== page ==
Microfluidic Preparation of Polymer-Nucleic Acid Nanocomplexes Improves Nonviral Gene Transfer

C.L. Grigsby, Y.P. Ho, C. Lin, J.F.J. Engbersen, K.W. Leong

Research output: Contribution to journalArticleAcademicpeer-review

32 Citations (Scopus)
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As the designs of polymer systems used to deliver nucleic acids continue to evolve, it is becoming increasingly apparent that the basic bulk manufacturing techniques of the past will be insufficient to produce polymer-nucleic acid nanocomplexes that possess the uniformity, stability, and potency required for their successful clinical translation and widespread commercialization. Traditional bulk-prepared products are often physicochemically heterogeneous and may vary significantly from one batch to the next. Here we show that preparation of bioreducible nanocomplexes with an emulsion-based droplet microfluidic system produces significantly improved nanoparticles that are up to fifty percent smaller, more uniform, and are less prone to aggregation. The intracellular integrity of nanocomplexes prepared with this microfluidic method is significantly prolonged, as detected using a high-throughput flow cytometric quantum dot Förster resonance energy transfer nanosensor system. These physical attributes conspire to consistently enhance the delivery of both plasmid DNA and messenger RNA payloads in stem cells, primary cells, and human cell lines. Innovation in processing is necessary to move the field toward the broader clinical implementation of safe and effective nonviral nucleic acid therapeutics, and preparation with droplet microfluidics represents a step forward in addressing the critical barrier of robust and reproducible nanocomplex production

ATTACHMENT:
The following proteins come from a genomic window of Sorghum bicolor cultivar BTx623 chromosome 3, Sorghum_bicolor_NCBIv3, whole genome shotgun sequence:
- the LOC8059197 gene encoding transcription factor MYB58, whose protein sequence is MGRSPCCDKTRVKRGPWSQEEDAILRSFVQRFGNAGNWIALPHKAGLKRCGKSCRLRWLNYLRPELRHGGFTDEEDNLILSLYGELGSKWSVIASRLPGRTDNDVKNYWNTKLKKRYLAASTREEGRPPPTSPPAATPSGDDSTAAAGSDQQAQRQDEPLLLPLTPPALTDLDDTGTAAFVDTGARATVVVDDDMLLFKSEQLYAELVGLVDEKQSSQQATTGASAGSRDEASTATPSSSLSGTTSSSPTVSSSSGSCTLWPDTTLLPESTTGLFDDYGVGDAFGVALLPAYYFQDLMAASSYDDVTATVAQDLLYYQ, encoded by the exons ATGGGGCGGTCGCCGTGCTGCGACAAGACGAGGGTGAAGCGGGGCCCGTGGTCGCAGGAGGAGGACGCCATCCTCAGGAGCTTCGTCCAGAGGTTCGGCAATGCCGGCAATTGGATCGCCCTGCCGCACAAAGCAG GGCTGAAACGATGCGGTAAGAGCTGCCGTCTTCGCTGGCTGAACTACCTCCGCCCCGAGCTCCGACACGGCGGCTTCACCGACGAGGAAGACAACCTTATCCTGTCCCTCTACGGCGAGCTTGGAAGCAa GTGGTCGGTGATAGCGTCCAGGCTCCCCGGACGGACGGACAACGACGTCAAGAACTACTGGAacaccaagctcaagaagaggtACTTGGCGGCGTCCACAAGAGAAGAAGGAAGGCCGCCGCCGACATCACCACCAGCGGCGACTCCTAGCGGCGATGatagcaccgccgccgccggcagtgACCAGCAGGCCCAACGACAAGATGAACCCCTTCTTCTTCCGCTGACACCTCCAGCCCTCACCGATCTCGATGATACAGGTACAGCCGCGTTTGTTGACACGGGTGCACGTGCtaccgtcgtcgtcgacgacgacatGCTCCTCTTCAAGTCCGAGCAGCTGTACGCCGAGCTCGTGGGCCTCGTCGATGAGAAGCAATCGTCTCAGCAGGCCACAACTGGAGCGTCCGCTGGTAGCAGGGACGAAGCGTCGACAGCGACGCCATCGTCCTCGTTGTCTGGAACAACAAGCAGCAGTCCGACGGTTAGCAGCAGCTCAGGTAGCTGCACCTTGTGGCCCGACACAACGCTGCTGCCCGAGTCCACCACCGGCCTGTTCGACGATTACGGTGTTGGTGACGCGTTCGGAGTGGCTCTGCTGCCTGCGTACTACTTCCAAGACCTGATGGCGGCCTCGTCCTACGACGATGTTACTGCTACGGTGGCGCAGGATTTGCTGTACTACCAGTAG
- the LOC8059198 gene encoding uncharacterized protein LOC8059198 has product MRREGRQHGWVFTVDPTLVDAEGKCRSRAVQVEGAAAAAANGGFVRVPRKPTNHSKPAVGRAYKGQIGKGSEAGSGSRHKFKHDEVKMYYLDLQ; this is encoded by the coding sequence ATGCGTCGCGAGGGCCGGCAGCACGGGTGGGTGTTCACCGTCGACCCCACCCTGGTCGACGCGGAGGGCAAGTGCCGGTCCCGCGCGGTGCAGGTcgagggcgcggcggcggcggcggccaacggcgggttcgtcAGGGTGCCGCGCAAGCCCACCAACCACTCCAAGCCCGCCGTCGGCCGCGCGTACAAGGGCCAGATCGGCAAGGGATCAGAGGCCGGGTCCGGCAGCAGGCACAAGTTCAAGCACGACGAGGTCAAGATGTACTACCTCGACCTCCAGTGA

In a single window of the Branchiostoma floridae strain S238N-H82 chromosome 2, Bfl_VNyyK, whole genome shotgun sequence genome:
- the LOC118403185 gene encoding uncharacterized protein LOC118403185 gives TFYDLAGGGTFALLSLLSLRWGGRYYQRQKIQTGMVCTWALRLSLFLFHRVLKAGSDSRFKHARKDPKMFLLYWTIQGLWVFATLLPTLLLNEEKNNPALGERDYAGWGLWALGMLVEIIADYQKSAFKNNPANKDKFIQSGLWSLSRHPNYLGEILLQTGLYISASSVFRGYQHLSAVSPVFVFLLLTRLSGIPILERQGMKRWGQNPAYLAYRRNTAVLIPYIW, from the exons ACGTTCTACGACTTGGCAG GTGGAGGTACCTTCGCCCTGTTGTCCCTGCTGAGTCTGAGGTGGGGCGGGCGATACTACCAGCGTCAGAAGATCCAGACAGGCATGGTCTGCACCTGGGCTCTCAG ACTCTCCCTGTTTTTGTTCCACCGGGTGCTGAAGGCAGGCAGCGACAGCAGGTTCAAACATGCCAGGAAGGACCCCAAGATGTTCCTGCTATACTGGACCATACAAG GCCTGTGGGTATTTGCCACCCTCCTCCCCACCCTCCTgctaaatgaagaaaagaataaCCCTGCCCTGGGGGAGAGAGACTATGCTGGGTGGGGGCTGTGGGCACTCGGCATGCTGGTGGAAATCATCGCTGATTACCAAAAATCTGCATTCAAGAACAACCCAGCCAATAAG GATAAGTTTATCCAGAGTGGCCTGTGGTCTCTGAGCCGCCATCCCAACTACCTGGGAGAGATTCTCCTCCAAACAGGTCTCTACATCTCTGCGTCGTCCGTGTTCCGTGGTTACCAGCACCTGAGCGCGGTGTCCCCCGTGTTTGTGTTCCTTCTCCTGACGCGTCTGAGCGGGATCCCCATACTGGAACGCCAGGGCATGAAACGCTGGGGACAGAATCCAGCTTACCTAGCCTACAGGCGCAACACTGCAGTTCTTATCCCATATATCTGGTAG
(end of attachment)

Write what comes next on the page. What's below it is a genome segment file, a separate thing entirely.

Original languageEnglish
Article number3155
Number of pages7
JournalScientific reports
Publication statusPublished - 2013


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